This disease can be stopped. Countries less wealthy than the United States did it. Vietnam, with only a fraction of the GDP per capita of the US, had only 381 total cases and zero deaths. But, it requires all of us to work together. Here’s Governor Baker’s take on the issue:

This effort will hinge, fundamentally, on personal responsibility. As everyone knows, we’re not helpless in this fight. We all have roles to play. And you have proven time and time again that you can play them.

Adam Ragozzino
Acies Lumen
email: adam@acieslumen.com
Web: https://www.acieslumen.com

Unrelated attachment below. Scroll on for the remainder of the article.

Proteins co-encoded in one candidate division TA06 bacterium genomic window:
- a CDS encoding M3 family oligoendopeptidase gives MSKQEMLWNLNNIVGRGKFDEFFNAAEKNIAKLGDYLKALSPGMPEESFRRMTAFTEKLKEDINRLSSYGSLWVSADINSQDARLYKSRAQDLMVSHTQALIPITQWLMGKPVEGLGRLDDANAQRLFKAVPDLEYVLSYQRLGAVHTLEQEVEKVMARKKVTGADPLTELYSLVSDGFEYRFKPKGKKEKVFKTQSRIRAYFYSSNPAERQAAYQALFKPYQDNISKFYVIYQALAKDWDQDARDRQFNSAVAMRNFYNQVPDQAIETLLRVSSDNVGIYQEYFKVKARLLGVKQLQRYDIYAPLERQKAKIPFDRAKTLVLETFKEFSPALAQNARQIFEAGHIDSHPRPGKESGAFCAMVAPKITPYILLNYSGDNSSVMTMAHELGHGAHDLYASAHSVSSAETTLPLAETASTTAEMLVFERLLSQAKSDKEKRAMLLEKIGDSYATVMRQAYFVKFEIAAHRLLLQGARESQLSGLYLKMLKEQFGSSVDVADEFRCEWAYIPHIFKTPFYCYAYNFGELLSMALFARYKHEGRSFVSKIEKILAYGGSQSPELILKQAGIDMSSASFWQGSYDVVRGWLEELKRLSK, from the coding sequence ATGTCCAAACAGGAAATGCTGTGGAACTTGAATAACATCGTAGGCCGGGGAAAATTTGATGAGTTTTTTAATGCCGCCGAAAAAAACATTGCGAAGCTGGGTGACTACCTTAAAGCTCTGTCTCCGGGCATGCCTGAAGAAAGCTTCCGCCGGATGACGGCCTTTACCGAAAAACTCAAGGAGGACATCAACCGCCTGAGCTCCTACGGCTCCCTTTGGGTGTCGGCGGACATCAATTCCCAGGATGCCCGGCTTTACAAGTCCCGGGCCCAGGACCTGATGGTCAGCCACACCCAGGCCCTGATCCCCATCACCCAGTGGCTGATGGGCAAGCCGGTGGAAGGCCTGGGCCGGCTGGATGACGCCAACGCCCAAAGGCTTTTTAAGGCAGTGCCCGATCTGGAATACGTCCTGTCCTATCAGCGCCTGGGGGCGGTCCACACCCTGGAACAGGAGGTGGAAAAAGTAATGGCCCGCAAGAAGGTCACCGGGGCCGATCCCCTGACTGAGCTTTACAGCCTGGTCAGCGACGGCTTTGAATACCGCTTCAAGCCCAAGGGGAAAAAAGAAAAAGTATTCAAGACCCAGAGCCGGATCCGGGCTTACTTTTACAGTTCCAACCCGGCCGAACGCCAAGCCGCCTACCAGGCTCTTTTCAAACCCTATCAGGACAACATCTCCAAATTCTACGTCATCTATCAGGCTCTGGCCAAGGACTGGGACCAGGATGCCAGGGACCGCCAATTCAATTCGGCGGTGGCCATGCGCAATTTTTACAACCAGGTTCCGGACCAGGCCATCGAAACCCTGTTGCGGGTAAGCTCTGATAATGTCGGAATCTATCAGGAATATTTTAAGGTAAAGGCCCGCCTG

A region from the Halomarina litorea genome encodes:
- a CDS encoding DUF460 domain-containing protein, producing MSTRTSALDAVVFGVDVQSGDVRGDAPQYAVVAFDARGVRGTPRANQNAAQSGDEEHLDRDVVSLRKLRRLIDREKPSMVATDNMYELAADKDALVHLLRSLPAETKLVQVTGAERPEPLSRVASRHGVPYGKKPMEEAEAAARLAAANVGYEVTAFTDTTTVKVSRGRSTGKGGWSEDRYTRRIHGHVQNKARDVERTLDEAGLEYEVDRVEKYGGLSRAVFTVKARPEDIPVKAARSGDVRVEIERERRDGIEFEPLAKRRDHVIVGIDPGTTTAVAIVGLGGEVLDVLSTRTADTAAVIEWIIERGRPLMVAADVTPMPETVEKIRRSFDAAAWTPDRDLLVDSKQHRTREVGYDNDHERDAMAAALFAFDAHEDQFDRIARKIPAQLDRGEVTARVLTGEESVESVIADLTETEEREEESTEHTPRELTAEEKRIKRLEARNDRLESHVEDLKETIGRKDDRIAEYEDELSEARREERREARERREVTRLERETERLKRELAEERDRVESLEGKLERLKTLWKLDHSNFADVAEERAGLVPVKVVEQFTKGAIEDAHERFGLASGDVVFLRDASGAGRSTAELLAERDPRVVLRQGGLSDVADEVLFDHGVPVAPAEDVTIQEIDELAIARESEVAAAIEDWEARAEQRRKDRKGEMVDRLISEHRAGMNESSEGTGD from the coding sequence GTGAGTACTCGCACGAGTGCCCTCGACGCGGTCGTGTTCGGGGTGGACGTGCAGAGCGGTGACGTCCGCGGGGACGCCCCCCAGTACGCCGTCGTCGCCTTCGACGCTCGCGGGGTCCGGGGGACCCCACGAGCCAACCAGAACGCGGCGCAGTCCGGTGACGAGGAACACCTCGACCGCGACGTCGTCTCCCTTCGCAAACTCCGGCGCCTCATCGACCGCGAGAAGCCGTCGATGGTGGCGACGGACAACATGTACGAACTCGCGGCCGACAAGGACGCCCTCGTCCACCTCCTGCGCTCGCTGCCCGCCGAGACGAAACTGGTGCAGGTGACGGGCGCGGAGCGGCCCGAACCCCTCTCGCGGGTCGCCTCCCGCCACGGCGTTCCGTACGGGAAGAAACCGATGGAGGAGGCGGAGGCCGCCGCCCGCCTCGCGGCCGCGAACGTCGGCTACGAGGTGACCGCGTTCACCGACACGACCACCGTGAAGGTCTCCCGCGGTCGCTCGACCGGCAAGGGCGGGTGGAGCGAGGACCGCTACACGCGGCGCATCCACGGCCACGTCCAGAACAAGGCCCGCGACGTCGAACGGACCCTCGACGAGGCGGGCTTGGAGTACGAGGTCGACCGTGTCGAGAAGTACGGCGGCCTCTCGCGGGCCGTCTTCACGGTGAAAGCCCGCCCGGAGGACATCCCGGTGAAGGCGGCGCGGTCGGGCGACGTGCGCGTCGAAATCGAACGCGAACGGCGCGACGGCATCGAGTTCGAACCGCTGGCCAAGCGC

Linkedin: https://www.linkedin.com/in/adamragozzino
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By Adam Ragozzino

Adam Ragozzino is a Boston-based analyst who has worked as a research and policy analyst in the US. Currently, he is an independent consultant and runs Acies Lumen, LLC, a fledgling geopolitical research firm. He writes about international affairs and conflict with a particular focus on Africa. When not chained to a desk or under lockdown, you can find him riding or skiing in the northeast US.